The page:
The Case for Bank Loans Remains Strong
By Frank Ossino, Newfleet Asset Management Senior Managing Director, Senior Portfolio Manager, and Sector Head of the Bank Loan Asset Class
We entered 2018 with a favorable view on bank loans based on overall strong issuer fundamentals, supportive technical conditions, a healthy U.S. economy and global macroeconomic backdrop, and the likelihood that interest rates would continue to rise. Our outlook and investment thesis at the midyear point remains essentially unchanged.
Bank loans continue to perform well. Through May, the asset class has generated nine consecutive months of positive returns. Bank loans notably have outperformed the mostly negative returns of other fixed income asset classes year to date. In the current rising interest rate environment, bank loans have demonstrated the importance of their floating rate feature and corresponding low correlation to fixed-rate securities. Three-month LIBOR (London Interbank Offered Rate), the benchmark rate against which bank loans periodically are reset, has been rising steadily consistent with the federal funds rate. When LIBOR rises, the loan coupon rises, thus reducing the risk tied to interest rate moves.
Demand for bank loans remains strong as both retail and institutional investors have been adding bank loans to their portfolios as a preemptive measure against the impact of a rise in short-term interest rates and as a diversifier in their broad fixed income portfolios. Though bank loan prices subsequently have moved closer to par (face value) and offer minimal price appreciation potential, the attractiveness of the asset class resides in its “income carry” where increases in LIBOR-boosted coupons are currently only partially offset by any spread tightening. If rates continue to rise, the “income carry” could improve even further.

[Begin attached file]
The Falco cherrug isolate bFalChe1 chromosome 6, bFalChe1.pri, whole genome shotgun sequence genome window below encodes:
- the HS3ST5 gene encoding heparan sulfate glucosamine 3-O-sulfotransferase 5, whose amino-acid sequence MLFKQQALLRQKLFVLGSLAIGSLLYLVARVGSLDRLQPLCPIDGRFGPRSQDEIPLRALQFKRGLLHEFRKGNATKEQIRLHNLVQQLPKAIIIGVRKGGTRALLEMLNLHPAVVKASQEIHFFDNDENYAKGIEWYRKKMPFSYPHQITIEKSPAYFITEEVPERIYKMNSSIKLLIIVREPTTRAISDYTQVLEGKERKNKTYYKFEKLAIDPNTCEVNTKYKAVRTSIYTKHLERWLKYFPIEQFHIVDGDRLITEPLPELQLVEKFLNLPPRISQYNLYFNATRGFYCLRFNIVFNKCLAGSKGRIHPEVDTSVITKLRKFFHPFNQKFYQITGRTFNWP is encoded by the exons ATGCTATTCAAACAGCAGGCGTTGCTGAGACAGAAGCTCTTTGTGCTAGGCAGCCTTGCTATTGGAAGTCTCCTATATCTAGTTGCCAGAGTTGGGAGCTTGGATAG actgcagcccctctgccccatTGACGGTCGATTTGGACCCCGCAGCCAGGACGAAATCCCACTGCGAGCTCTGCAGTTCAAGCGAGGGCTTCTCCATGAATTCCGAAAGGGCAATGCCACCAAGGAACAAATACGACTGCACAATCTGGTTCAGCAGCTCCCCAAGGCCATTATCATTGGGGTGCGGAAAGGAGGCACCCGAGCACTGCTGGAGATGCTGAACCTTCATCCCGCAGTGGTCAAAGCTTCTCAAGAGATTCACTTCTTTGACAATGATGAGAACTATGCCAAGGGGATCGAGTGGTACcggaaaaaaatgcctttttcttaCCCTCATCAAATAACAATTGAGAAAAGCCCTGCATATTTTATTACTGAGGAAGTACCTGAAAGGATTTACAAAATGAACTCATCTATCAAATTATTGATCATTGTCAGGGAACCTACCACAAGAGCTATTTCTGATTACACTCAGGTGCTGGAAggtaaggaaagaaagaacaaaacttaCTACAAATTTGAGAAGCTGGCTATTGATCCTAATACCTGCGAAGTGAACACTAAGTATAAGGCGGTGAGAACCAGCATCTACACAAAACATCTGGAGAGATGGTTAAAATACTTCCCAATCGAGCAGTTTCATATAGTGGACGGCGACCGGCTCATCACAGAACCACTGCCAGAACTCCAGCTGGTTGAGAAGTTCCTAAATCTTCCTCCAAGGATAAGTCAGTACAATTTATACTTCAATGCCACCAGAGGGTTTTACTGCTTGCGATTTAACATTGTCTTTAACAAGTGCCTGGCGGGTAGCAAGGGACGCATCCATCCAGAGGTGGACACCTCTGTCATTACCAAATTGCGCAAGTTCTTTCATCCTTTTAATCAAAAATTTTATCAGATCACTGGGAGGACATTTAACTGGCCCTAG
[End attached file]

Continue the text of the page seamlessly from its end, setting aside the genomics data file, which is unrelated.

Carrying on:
As expected, the Federal Reserve raised its key interest rate in June another quarter percentage point to a range of 1.75% to 2.00%, its seventh hike in the current tightening cycle. The expectation of additional hikes in 2018 reinforces the reason to own bank loans as a potential interest rate hedge coupled with their features as an investment secured by collateral, low correlation to other fixed income classes, and income.
While we remain constructive on the bank loan asset class, the concerns we had at the beginning of the year are still present, including heightened geopolitical tensions, an adverse impact from quantitative tightening, and negative implications of a flattening yield curve. Further, any shift to a risk-off environment and deteriorating fundamentals would negatively impact loans and risk assets in general. For the loan market specifically, we have seen a degradation in credit terms and a growing number of lower-quality issuers, as well as evidence of late-cycle behavior in some credit metrics. Idiosyncratic risk remains high and there are areas of stress in certain industries. In this environment, rigorous credit research is paramount to identifying and avoiding problematic securities. Newfleet has deep expertise in bank loans and an in-depth credit research process. The firm’s consistent, time-tested sensible investment style and philosophy underlie its strength in managing bank loan portfolios.
This commentary is the opinion of Newfleet Asset Management. This material was prepared without regard to the specific objectives, financial situation, or needs of any particular person who may receive it. It is intended for informational purposes only and it is not intended that it be relied on to make any investment decision. It does not constitute investment advice or a recommendation or an offer or solicitation and is not the basis for any contract to purchase or sell any security or other instrument.
Past performance is not indicative of future results.
Newfleet Asset Management is a subsidiary of Virtus Investment Partners, Inc.